Sebastian understood the mind of the antisemite so well – in its refined, intellectual and metaphysical expressions – because he was himself a product of the intellectual climate from which antisemitism sprang. He was a follower of Nae Ionescu, contributing to Ionescu’s newspaper Cuvântul even as it veered to the right. Sebastian understood nationalist ideas because as a young man he had been deeply attracted to them, and only withdrew from them when he saw where fascist ideology could lead. He must have been conscious that, had he not been a Jew, he might even have become an antisemitic ideologue himself.


In 1947, Saul Bellow’s novel The Victim was published. It is an illuminating study of the psychology of victimhood. The story concerns a man called Levanthal, who is doing his best to ignore his Jewishness and what others make of it, and trying to get on and make a living, like everyone else in New York. The story becomes that of his relentless harassment by a man from his past called Allbee, whom he can hardly remember but who bears him a terrible grudge. While we initially assume that the victim the title refers to is Levanthal, by the end of the story it is clear that the victim is in fact Allbee. Allbee’s relentless harassment of Leventhal is rooted in Allbee’s conviction that he is the injured party, in his frustration and disappointment with his own life, in his refusal to see his own failings. The novel is a study of Allbee’s sense of victimhood.

The story culminates with Allbee’s attempt to kill himself. Allbee breaks into Levanthal’s home one night and tries to gas himself using the oven. Levanthal awakes in time to avert disaster. Years later the two men meet, and Allbee explains that he never even meant to hurt Levanthal on that night. “I wasn’t thinking of you,” says Allbee. “When you turn against yourself, nobody else means anything to you either.”

Thirteen years, and an ocean, and the Holocaust, separate Bellow’s The Victim from Sebastian’s For Two Thousand Years, but Allbee’s words can be placed beside those of Stefan Pârlea (E.M. Cioran), the authentic voice of the conflagration to come:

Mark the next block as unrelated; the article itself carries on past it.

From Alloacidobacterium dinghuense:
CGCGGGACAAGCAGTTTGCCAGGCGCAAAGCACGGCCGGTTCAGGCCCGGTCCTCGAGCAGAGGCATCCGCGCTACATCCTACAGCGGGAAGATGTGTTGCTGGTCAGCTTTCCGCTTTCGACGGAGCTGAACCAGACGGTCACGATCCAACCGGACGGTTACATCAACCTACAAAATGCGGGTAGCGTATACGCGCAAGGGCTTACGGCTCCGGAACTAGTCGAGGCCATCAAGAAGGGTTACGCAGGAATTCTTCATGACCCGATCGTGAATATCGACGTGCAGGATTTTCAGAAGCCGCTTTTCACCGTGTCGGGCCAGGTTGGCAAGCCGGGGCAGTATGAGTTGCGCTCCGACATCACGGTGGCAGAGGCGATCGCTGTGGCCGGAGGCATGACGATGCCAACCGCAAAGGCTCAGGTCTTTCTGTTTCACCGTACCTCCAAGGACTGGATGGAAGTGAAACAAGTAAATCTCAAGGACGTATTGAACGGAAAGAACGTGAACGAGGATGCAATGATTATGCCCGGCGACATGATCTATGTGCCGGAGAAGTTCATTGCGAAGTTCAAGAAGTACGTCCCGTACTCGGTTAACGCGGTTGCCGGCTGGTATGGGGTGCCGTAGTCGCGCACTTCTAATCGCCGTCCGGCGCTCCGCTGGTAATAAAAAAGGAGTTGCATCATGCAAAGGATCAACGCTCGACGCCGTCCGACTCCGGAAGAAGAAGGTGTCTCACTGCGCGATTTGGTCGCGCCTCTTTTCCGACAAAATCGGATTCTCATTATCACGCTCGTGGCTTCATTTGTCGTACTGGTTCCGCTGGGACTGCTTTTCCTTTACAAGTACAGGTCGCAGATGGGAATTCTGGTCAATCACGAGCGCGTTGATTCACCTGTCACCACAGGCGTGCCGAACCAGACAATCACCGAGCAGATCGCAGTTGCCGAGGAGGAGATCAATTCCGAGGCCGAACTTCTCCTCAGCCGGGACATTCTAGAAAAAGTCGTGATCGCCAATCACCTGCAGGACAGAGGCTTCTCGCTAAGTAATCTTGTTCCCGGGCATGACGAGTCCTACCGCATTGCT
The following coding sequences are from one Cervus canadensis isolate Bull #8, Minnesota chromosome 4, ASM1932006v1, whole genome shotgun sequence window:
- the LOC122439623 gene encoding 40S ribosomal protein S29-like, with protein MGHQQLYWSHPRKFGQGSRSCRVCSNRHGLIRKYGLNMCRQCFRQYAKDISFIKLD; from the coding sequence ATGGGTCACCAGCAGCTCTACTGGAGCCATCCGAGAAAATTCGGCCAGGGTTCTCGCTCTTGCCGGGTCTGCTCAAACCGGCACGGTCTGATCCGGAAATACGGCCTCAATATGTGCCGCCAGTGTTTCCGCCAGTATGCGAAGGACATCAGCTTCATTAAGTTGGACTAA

I asked Pârlea:

–Aren’t you afraid it’s going to end again with cracked skulls and broken windows? Don’t you ask yourself if it’s going to end with an antisemitic disturbance, and stop there? Don’t you think calling this thing of yours a “revolution” is using too new a word for such an ancient wretchedness?

He frowned, and answered.

–There’s a drought, and I’m waiting for the rain to come...
With hail, storm, lightning, as long as it comes. One or two will survive the deluge. Nobody will survive drought. If the revolution demands a pogrom, then give it a pogrom. It’s not for me, or you, or him. It’s for everybody. Whose time is up and whose isn’t, I don’t care, even if I myself die...
The narrator of For Two Thousand Years attends a meeting at which Pârlea speaks. At one point the audience breaks into a chant: “The foreigners and the jidani/ All suck us dry, always suck us dry”. The sentiment, though crude and passionate, can be set beside Vieru’s refined arguments, and the comments by Antonescu in the previous section. All exhibit the same underlying sentiment and subscribe to a narrative of victimhood. That the suffering and failure of the Romanian nation is due to the machinations of Jews and other minorities, and foreigners. The sentiment is also echoed in the words of the writer and philosopher Mircea Eliade, recorded in Sebastian’s diaries, on the subject of the uprising in the Warsaw ghetto: “The Poles’ resistance in Warsaw is a Jewish resistance. Only Yids are capable of the blackmail of putting women and children in the front line, to take advantage of the Germans’ sense of scruple.”

The Romanian national narrative demands that the Romanian nation be a victim. The perpetration of the Holocaust in the name of this myth has never upset this narrative because it has never been confronted. Romania, goes the narrative, came out of the Second World War yet again as a victim, this time of the Yalta agreement and a political system imposed from without. The peculiarly nationalistic features of Romanian communism are never remarked. Despite Romania’s unique independence within the Warsaw pact (no Soviet troops were stationed on Romanian soil), Russia was, according to the narrative, responsible for Romania’s failure during these years to achieve greatness, and presumably also for the continuation of Stalinism in Romania three decades after the death of Stalin.

“Romania will regain its senses when the problem of responsibility is posed in earnest,” wrote Sebastian in his diaries, at the end of the war.


With the end of the war, people who had looked through Sebastian when they passed him in the street – for six years – would now cross the road to shake his hand. One after another, fascists turned communist overnight. People “rehabilitated” themselves. “There is a frightening spirit of conformism,” noted Sebastian, “new in its orientation but old in its psychological structure.”

Tom Gallagher writes in Romania: Theft of a Nation:

Nationalism, after an interlude of Soviet-sponsored internationalism, was rehabilitated and tailored to suit communist needs; the traditional viewpoint that freedom consisted essentially of freedom from foreign rule and not the right of the individual to dissent from the government or majority opinion proved extremely useful... A new generation of intellectuals promoting implacable forms of nationalism was groomed by the state, and sometimes pre-1945 chauvinists were able to revive their careers by preaching the catechism of nationalism.